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Supreme Court saves DACA, at least for a while

At the Sanchez Law Group in Arizona, we sympathize and empathize with our undocumented immigrant friends such as you who face uncertain times. We understand that our government has placed you in a position of constant worry that ICE officials could arrest you anytime and anywhere, leaving you vulnerable to deportation. 

If you are a Deferred Action for Childhood Arrivals Program enrollee, however, you will be glad to know that the Supreme Court saved DACA from expiring. It did so despite Congress’ failure to reach resolution on the way in which DACA could be extended beyond its scheduled expiration date in March.

California lawsuit

As reported by USA Today, the U.S. Supreme Court became involved in the DACA brouhaha when our neighboring state California sued the Department of Justice in the 9th Circuit Court of Appeals. One of their main requests was that the Court extend DACA. The Court did so. Not surprisingly, however, the Department of Justice appealed that decision, taking the case directly to the U.S. Supreme Court. They met with failure, however, when SCOTUS refused to hear the case on Feb. 26, 2018.

SCOTUS did not address the underlying issue of DACA’s future in its denial. Rather, it merely said that the DOJ must go through the proper judicial channels instead of coming directly to the Supreme Court. Thus the DOJ can, and undoubtedly will, mount a proper appeal. Given the slowness with which cases usually wend their way to the Supreme Court, however, SCOTUS likely will not see this case again until well after its new term begins in October. In the meantime, the 9th Circuit ruling stands and DACA remains in effect.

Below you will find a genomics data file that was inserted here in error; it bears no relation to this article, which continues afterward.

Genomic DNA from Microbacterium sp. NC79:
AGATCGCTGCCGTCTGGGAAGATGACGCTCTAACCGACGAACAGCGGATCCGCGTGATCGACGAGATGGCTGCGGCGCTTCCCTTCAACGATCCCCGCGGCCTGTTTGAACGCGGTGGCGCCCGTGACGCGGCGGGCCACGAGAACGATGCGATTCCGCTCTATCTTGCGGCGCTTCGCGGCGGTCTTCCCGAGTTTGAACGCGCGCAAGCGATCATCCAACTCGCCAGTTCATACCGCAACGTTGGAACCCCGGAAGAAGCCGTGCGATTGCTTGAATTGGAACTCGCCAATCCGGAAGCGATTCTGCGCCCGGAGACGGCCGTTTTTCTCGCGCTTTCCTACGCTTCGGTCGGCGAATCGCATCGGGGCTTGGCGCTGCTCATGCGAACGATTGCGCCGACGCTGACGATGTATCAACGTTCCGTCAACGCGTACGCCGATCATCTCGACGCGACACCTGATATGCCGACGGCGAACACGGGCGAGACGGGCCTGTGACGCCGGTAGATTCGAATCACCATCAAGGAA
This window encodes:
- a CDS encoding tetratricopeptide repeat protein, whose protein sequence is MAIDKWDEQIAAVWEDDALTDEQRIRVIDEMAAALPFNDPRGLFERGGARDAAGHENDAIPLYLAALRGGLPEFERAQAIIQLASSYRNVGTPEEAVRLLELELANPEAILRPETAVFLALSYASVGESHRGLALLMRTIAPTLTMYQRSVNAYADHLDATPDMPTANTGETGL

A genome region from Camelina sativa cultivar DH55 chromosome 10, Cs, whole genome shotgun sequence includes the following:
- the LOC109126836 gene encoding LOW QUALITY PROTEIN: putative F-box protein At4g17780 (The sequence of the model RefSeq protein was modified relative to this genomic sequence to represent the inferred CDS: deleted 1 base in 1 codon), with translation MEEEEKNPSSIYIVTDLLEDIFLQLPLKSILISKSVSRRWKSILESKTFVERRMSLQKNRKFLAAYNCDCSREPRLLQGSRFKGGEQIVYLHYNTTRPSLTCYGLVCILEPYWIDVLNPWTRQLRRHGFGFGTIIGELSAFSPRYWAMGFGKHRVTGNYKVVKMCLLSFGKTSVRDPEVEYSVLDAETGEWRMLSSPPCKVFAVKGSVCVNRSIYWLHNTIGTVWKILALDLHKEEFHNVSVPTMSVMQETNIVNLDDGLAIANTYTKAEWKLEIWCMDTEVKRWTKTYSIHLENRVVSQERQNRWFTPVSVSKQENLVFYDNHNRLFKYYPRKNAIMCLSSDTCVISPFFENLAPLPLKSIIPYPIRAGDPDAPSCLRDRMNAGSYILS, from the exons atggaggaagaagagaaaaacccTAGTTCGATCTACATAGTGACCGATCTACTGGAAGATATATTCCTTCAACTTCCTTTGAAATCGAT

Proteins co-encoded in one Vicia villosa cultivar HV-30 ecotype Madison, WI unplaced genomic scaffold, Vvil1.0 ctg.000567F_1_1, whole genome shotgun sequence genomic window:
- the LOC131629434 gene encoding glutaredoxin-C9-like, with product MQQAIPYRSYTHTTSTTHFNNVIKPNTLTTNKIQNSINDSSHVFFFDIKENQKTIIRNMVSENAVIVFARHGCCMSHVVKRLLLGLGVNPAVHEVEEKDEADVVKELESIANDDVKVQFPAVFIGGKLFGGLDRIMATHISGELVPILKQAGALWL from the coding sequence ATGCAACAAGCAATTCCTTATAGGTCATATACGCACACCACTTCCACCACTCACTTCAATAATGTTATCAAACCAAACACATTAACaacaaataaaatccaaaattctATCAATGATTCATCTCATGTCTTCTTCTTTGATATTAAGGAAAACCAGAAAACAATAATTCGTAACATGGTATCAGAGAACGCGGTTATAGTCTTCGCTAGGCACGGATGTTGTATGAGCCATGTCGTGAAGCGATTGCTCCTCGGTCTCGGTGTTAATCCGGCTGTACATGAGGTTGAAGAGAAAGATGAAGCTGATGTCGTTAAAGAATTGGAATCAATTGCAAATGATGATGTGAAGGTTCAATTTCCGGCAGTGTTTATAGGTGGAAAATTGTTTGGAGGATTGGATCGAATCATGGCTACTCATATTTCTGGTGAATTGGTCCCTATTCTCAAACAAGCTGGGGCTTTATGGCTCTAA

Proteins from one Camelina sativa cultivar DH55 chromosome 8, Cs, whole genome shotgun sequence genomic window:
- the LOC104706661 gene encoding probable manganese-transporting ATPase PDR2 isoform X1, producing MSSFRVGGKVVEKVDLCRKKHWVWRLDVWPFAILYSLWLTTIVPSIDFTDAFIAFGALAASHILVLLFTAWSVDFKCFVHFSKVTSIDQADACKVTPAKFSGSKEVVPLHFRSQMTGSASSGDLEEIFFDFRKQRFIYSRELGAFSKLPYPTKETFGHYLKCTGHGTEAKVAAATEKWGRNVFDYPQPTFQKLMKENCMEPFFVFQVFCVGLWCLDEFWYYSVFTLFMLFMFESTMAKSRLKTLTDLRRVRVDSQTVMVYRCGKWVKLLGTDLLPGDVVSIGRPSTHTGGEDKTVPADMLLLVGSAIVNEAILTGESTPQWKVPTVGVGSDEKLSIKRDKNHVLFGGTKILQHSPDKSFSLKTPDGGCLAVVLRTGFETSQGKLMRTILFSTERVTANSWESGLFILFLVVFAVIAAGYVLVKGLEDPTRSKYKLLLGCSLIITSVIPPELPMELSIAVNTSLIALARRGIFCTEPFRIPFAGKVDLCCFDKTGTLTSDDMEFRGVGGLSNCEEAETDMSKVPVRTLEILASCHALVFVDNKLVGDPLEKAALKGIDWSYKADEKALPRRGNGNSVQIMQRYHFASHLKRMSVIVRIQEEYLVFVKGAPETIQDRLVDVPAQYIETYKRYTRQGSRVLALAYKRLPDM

Uncertain future

While DACA and you therefore are safe for the foreseeable future, the ultimate viability of this program is uncertain. There is little reason to believe that Congress will come to an agreement on it, and trying to predict how SCOTUS will decide any given case that comes before it is dicey at best.

A further possibly complicating factor is that New York’s 2nd Circuit Court of Appeals recently heard a similar case and likewise ruled against the administration’s attempts to let DACA die a “natural” death by expiration. Whether or not SCOTUS will consolidate the two DACA cases and hear them together is anyone’s guess.

Nevertheless, you and DACA’s other 700,000 enrollees, plus the 3.6 million DREAMers, are reasonably safe for at least the next 8-10 months. With DACA still the law of the land, it is unlikely that ICE will focus its deportation zeal on you.

For more information on this subject, please visit this page on our website. 

 

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